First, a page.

BTW, there have been threads here about the effect of motion on the aging process, whether on a flatboat headed for New Orleans or on a sailing ship. If you could manage to take your test barrel with you on your commercial travels, you might intensify the aging process.

    BTW #2, if a local fellow named Dane shows up claiming to be the St. Louis municipal bourbon inspector, don't fall for it.


    Yours truly,
    Dave Morefield

  5. #5
    Guru
    Join Date
    May 2003
    Location
    Moscow Mills, MO
    Posts
    2,507

    Re: What will I end up with?

    Being the St Louis Municipal Bourbon Inspector...(Thanks Dave for taking away my in...)

    I'm wondering a couple of things that might influence the outcome of your experiment:

    1. the char level they put on the barrel.
    2. whether the smaller and probably thinner staves are made from the inner or outer parts of the oak logs which could control the amount of carmelization.
    3. where you plan to store it and how much temperature fluctuation can be expected in that location.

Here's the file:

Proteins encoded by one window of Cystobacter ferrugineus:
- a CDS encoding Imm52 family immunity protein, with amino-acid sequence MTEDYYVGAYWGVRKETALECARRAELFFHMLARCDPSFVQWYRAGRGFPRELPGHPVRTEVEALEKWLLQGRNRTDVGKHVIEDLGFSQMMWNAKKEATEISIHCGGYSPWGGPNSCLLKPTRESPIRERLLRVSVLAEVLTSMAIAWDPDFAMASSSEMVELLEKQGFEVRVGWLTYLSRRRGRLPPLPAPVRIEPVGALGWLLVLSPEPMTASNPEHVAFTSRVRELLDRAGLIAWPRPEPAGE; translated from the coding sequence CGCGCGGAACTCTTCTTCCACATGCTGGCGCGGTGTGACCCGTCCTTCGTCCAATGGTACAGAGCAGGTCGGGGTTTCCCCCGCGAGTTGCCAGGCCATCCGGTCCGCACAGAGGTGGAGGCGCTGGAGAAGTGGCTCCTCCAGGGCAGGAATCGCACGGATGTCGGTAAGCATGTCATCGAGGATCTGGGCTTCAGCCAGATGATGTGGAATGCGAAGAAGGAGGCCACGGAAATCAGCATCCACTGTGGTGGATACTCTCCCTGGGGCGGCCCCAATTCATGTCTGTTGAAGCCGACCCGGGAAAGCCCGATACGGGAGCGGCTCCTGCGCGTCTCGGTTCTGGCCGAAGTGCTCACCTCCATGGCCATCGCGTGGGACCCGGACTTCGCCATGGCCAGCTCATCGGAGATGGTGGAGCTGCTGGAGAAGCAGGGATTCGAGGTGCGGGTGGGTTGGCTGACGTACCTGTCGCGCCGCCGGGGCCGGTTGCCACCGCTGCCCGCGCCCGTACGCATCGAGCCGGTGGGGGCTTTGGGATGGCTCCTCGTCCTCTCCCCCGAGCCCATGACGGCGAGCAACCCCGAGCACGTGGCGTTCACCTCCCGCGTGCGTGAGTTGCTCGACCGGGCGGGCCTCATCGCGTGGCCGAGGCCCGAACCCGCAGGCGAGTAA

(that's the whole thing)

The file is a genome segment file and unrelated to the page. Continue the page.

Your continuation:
I agree that this is a worthy experiment and will patiently await the findings when you decide to open it. After all it will need to be inspected....

  6. #6
    Bourbonian of the Year 2011
    Join Date
    Sep 2002
    Location
    Toronto, Canada
    Posts
    9,086

    Re: What will I end up with?

    Indeed, and being too far away to participate, I nominate Dane as an available and experienced taster.

    My take on this: I think what you're doing is great. Based on data from the 1920's, it appears that placing such a keg in a car trunk for a couple of months can hasten the aging. So put it in, drive on bumpy roads, fuggitaboutit until Labor Day, and then check it out - I think it will be great.

    Gary

  7. #7

    Re: What will I end up with?

    ...it appears that placing such a keg in a car trunk for a couple of months can hasten the aging. So put it in, drive on bumpy roads, fuggitaboutit until Labor Day, and then check it out...
    Of course, should your driving happen across the Tennessee state line, I'm the border customs bourbon inspector...

  8. #8
    Disciple
    Join Date
    Feb 2005
    Location
    Japan, (American)
    Posts
    1,673

    Re: What will I end up with?

    Hi Dave,
    I see your point, but I think the Old Crow experiment is more interesting. I haven't had any of it and if I do I am not sure it would be the same Old Crow that you guys get in the States. Still, the idea of 'fixing' a cheap, bad bourbon is cool. It might matter why Old Crow is bad. Is it underaged? Aged in the wrong part of the warehouse and thus underaged? Aged in bad barrels? Was the white dog bad in the first place? If one of the first two, then the extra aging might be just the ticket. If one of the later two then more barrel time might not be able to save it.